We all deal with people who we consider difficult. These are those individuals who we seemingly are just always on a different page from. While dealing with difficult people is challenging, it’s definitely doable, as they tend to have less of an impact on your life.
But, there are specific types of humans, those who are unbearable, miserable, and just leave a bad taste in your mouth; we like to define them as toxic. How do we handle those individuals? I get this question quite a lot, particularly when I’m doing a longer version of our Dealing with Difficult People training in the corporate world.
There are numerous strategies that you can use to deal with toxic people. Many depend on the individual exhibiting toxic traits, the behaviors they are displaying, and the context in which these interactions are taking place. Since the answers can be complex, we have split this article into two parts. In Part 1, we will discuss ways you can shift your mindset. In Part 2, we will look at active strategies.
One key detriment to us being able to move beyond these challenges is our propensity to label. We often revert to the labeling of someone as a sociopath, psychopath, narcissist, etc. without an actual clinical understanding of these disorders.
Yes, people with these certifiable conditions are more challenging, however, they are a lot fewer and farther between than contemporary thought or media would have us comprehend. Selfishness, jealousy, etc. are all natural, emotional states and in some cases are necessary for evolutionary survival. These traits do not necessarily imply the “dark triad” or psychopathy. Even labels like a jerk, asshole, etc. oversimplify the situation in many cases.
If we can separate the behavior from the person, we can often identify at least one or two redeeming qualities of difficult people. Additionally, even people with these clinical conditions are human, meaning that human wiring exists. It is hard to conceptualize, but even looking at the most evil people in history, there are examples of them exhibiting pro-social behaviors. Once a behavior is separated from the person, we can examine and identify the reason the behavior exists; it changes things.
For example, most people reject bullying and would not see themselves sympathizing with a bully. However, if they learn the person who is exhibiting bullying behavior has been mistreated and abused at home, it may change the perspective. While the behavior of bullying is still reprehensible, it explains why the behavior exists and opens space for compassion to the person exhibiting the bad behavior. If we label, we negate this possibility. The person “IS” a bully and there is no space for the person to not be this way. However, when we separate and can explain where the behaviors come from, it can open the door to empathy, even with people who exhibit terrible behaviors.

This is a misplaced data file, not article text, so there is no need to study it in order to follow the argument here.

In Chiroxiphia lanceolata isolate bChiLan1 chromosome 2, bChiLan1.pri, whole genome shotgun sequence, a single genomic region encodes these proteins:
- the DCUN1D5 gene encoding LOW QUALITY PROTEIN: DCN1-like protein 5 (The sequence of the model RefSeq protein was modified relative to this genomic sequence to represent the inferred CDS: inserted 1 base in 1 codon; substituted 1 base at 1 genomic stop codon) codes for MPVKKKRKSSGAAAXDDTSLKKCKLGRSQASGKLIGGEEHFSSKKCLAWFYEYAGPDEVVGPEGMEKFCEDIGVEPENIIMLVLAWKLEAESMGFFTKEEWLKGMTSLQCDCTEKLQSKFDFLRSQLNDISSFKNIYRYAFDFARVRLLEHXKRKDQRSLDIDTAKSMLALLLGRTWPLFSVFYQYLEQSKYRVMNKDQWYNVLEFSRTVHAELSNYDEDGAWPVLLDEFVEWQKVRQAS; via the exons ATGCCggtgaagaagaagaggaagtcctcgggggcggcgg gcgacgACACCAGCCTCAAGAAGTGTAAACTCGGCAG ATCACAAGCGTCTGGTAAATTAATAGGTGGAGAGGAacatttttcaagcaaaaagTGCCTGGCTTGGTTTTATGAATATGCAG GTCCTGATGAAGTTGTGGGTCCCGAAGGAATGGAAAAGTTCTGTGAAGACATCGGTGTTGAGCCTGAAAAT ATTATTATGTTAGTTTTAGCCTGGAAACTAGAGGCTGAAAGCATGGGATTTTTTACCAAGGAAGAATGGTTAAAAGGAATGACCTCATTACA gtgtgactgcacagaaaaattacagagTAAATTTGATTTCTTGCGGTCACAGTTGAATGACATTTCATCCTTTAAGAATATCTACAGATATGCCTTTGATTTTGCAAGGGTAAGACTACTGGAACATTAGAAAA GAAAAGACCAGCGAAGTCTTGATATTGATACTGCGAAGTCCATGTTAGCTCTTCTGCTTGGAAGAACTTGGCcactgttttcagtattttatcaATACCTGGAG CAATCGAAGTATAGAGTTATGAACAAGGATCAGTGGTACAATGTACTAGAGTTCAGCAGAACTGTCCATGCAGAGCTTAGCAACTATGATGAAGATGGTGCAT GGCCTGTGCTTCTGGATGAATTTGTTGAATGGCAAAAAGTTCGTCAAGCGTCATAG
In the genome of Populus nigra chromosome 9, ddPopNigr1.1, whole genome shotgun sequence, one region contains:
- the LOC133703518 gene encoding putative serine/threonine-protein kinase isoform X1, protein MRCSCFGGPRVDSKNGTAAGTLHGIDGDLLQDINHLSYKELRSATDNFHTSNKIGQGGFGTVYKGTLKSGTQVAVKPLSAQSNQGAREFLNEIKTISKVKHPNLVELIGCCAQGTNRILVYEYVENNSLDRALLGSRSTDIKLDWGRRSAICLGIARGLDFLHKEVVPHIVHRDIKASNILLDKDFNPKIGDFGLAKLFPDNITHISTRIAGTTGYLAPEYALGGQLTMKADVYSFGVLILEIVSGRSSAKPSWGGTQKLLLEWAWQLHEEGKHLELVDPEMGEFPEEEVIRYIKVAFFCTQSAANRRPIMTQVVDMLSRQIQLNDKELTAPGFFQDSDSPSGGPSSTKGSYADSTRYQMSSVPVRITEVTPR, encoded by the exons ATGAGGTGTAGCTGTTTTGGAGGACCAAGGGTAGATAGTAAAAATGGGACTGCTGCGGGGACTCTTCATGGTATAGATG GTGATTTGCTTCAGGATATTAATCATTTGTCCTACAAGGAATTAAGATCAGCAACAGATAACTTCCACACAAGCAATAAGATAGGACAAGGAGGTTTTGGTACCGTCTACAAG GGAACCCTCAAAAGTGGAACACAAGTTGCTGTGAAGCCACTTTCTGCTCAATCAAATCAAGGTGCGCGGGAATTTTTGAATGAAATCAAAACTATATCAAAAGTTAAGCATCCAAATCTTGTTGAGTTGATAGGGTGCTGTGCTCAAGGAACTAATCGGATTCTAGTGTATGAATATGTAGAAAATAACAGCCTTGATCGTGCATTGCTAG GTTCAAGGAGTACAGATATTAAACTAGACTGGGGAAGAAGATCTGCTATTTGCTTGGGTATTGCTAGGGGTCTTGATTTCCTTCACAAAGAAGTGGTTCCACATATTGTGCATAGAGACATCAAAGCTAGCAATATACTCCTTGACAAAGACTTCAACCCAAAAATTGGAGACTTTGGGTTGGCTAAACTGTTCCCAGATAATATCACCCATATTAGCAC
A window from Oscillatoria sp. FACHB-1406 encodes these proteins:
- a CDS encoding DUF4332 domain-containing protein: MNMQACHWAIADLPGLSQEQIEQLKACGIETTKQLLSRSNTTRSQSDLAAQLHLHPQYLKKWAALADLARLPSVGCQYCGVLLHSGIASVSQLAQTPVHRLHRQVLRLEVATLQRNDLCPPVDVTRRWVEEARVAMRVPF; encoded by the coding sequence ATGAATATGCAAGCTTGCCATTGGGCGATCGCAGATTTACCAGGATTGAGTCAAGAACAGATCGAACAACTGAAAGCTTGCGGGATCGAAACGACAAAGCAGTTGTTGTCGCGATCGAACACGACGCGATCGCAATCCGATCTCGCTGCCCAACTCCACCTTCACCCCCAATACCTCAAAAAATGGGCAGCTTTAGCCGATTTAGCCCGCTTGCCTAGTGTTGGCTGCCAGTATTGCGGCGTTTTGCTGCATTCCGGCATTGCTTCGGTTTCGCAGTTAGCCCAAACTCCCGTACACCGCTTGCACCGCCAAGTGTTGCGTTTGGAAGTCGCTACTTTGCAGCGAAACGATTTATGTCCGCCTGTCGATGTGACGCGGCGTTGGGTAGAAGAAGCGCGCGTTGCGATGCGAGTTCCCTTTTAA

Us vs. Them
Humans often have assumptions and biases that prevent them from seeing the possibility of changing the situation with someone they dislike. However, I tend to point back to one of the most compelling stories of World War 2 when the Germans and British agreed to a short truce around Christmas time in order to retrieve and bury their dead. As each side was collecting their fallen comrades, first they started to help each other bring the bodies back to each other’s side; then they started helping each other bury their dead in the frozen ground; then they started sharing a Christmas meal, exchanging gifts, etc. They agreed to shoot over each other’s heads if forced into combat and they made plans to visit each other when the war had ended.
The truce that was supposed to last for a few hours ended up lasting a few days. It only ended when commanding officers arrived and demanded they go back to killing each other or be shot for treason. It took only a few hours for trained soldiers to completely shift their mindset about people (us vs. them) who had been firing at them days before. There are a number of stories that can be shared around this neuropsychological phenomenon that demonstrates the human capacity to change their outlook on “them” in a short (and sometimes long) period of time.
It is important to remember, the only behavior that you can control is your own. You can influence other people’s behavior, but we cannot control them. As such, we need to practice Behavioral Intelligence and learn to better manage our place in the behavioral ecosystems we live within. When you find a toxic element in your ecosystem, I am hopeful that these insights will give you a different perspective and approach to better manage them, but more importantly yourself.
Check back for Part 2 where we look at even more strategies to help you handle toxic people.